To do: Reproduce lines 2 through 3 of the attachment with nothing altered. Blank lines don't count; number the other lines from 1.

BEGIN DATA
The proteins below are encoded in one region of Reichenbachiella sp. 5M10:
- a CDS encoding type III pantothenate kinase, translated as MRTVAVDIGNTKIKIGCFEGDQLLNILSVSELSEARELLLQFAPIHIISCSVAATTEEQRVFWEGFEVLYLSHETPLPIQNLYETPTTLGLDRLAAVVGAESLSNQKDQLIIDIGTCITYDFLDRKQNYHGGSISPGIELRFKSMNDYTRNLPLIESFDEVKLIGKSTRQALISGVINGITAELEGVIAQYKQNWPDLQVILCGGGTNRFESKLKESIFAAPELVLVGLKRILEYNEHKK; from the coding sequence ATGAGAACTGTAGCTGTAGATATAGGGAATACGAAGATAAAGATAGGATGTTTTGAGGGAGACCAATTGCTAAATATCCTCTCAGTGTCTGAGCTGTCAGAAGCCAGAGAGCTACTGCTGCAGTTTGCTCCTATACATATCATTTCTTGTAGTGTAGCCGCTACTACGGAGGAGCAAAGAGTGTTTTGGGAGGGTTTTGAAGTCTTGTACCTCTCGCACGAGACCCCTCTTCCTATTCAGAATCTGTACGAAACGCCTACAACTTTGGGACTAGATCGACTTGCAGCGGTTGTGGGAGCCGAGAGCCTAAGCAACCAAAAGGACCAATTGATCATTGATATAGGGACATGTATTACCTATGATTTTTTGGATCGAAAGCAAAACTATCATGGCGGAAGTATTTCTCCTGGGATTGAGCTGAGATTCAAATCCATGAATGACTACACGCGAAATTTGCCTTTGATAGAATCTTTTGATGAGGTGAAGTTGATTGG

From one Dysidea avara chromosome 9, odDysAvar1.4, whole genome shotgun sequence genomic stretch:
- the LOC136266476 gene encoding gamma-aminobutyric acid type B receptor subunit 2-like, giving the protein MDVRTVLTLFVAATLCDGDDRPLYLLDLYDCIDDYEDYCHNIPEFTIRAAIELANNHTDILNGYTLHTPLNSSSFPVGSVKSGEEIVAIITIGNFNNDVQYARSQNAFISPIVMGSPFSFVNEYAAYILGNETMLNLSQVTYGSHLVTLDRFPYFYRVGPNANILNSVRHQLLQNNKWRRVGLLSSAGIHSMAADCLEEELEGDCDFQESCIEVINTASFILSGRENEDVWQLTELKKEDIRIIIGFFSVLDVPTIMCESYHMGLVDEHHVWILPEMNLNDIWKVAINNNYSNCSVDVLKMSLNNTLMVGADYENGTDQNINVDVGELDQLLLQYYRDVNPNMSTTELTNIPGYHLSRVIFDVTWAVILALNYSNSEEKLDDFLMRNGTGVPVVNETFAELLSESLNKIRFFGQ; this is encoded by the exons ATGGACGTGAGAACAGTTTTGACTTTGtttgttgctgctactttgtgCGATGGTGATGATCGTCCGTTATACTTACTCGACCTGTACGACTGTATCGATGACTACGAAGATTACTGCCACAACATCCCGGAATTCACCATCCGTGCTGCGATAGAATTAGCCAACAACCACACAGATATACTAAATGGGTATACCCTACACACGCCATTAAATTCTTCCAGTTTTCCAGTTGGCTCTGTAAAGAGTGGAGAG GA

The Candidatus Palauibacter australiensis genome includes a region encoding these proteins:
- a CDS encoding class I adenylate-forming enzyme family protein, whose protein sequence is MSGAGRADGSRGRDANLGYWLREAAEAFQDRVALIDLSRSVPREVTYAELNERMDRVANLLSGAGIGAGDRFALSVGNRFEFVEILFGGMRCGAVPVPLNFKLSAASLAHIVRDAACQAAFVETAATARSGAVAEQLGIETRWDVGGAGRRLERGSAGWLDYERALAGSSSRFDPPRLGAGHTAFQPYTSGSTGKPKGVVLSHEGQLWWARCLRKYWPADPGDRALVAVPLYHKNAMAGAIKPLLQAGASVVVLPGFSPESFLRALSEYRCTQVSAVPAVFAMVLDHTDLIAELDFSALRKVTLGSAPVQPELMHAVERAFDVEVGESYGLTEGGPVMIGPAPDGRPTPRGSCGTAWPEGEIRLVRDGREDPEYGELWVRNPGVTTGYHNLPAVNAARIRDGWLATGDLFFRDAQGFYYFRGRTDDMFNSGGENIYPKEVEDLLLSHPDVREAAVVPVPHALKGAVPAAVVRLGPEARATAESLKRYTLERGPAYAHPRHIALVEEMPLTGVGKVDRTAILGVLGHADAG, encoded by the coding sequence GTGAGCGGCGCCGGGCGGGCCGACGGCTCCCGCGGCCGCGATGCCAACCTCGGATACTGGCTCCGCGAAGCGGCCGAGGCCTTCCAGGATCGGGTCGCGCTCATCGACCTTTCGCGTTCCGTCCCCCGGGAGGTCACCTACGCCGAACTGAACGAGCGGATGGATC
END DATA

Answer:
- a CDS encoding type III pantothenate kinase, translated as MRTVAVDIGNTKIKIGCFEGDQLLNILSVSELSEARELLLQFAPIHIISCSVAATTEEQRVFWEGFEVLYLSHETPLPIQNLYETPTTLGLDRLAAVVGAESLSNQKDQLIIDIGTCITYDFLDRKQNYHGGSISPGIELRFKSMNDYTRNLPLIESFDEVKLIGKSTRQALISGVINGITAELEGVIAQYKQNWPDLQVILCGGGTNRFESKLKESIFAAPELVLVGLKRILEYNEHKK; from the coding sequence ATGAGAACTGTAGCTGTAGATATAGGGAATACGAAGATAAAGATAGGATGTTTTGAGGGAGACCAATTGCTAAATATCCTCTCAGTGTCTGAGCTGTCAGAAGCCAGAGAGCTACTGCTGCAGTTTGCTCCTATACATATCATTTCTTGTAGTGTAGCCGCTACTACGGAGGAGCAAAGAGTGTTTTGGGAGGGTTTTGAAGTCTTGTACCTCTCGCACGAGACCCCTCTTCCTATTCAGAATCTGTACGAAACGCCTACAACTTTGGGACTAGATCGACTTGCAGCGGTTGTGGGAGCCGAGAGCCTAAGCAACCAAAAGGACCAATTGATCATTGATATAGGGACATGTATTACCTATGATTTTTTGGATCGAAAGCAAAACTATCATGGCGGAAGTATTTCTCCTGGGATTGAGCTGAGATTCAAATCCATGAATGACTACACGCGAAATTTGCCTTTGATAGAATCTTTTGATGAGGTGAAGTTGATTGG

From one Dysidea avara chromosome 9, odDysAvar1.4, whole genome shotgun sequence genomic stretch: